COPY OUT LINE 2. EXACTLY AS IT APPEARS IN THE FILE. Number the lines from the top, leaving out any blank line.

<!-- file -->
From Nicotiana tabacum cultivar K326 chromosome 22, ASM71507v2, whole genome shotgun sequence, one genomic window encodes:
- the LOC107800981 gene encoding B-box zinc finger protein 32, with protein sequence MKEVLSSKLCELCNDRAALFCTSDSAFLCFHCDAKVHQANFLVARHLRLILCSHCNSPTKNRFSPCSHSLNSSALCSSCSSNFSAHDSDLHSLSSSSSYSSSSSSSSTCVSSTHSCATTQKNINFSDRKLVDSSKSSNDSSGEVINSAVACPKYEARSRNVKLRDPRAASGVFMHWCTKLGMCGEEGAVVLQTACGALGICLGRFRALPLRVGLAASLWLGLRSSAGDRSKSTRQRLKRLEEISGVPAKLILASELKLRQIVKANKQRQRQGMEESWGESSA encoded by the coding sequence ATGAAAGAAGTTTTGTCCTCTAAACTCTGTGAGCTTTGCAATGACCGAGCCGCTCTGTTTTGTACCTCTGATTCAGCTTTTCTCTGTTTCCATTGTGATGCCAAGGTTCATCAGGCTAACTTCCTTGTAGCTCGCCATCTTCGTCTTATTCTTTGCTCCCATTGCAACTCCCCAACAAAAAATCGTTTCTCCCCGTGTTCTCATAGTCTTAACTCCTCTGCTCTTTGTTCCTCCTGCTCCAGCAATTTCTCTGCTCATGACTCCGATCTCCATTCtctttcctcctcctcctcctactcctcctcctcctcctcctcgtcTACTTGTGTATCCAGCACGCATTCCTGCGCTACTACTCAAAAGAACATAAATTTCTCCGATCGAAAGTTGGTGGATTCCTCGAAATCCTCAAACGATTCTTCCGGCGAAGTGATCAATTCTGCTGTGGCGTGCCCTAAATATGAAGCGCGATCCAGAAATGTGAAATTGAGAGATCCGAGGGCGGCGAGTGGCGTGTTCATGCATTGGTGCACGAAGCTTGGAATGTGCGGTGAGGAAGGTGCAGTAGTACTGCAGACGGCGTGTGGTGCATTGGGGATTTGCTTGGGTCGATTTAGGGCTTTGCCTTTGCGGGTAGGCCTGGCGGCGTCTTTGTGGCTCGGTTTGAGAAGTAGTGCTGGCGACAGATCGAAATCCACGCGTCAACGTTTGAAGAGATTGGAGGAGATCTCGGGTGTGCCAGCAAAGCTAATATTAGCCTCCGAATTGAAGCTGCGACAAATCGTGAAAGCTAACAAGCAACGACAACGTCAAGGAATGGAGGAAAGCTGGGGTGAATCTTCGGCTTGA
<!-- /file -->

- the LOC107800981 gene encoding B-box zinc finger protein 32, with protein sequence MKEVLSSKLCELCNDRAALFCTSDSAFLCFHCDAKVHQANFLVARHLRLILCSHCNSPTKNRFSPCSHSLNSSALCSSCSSNFSAHDSDLHSLSSSSSYSSSSSSSSTCVSSTHSCATTQKNINFSDRKLVDSSKSSNDSSGEVINSAVACPKYEARSRNVKLRDPRAASGVFMHWCTKLGMCGEEGAVVLQTACGALGICLGRFRALPLRVGLAASLWLGLRSSAGDRSKSTRQRLKRLEEISGVPAKLILASELKLRQIVKANKQRQRQGMEESWGESSA encoded by the coding sequence ATGAAAGAAGTTTTGTCCTCTAAACTCTGTGAGCTTTGCAATGACCGAGCCGCTCTGTTTTGTACCTCTGATTCAGCTTTTCTCTGTTTCCATTGTGATGCCAAGGTTCATCAGGCTAACTTCCTTGTAGCTCGCCATCTTCGTCTTATTCTTTGCTCCCATTGCAACTCCCCAACAAAAAATCGTTTCTCCCCGTGTTCTCATAGTCTTAACTCCTCTGCTCTTTGTTCCTCCTGCTCCAGCAATTTCTCTGCTCATGACTCCGATCTCCATTCtctttcctcctcctcctcctactcctcctcctcctcctcctcgtcTACTTGTGTATCCAGCACGCATTCCTGCGCTACTACTCAAAAGAACATAAATTTCTCCGATCGAAAGTTGGTGGATTCCTCGAAATCCTCAAACGATTCTTCCGGCGAAGTGATCAATTCTGCTGTGGCGTGCCCTAAATATGAAGCGCGATCCAGAAATGTGAAATTGAGAGATCCGAGGGCGGCGAGTGGCGTGTTCATGCATTGGTGCACGAAGCTTGGAATGTGCGGTGAGGAAGGTGCAGTAGTACTGCAGACGGCGTGTGGTGCATTGGGGATTTGCTTGGGTCGATTTAGGGCTTTGCCTTTGCGGGTAGGCCTGGCGGCGTCTTTGTGGCTCGGTTTGAGAAGTAGTGCTGGCGACAGATCGAAATCCACGCGTCAACGTTTGAAGAGATTGGAGGAGATCTCGGGTGTGCCAGCAAAGCTAATATTAGCCTCCGAATTGAAGCTGCGACAAATCGTGAAAGCTAACAAGCAACGACAACGTCAAGGAATGGAGGAAAGCTGGGGTGAATCTTCGGCTTGA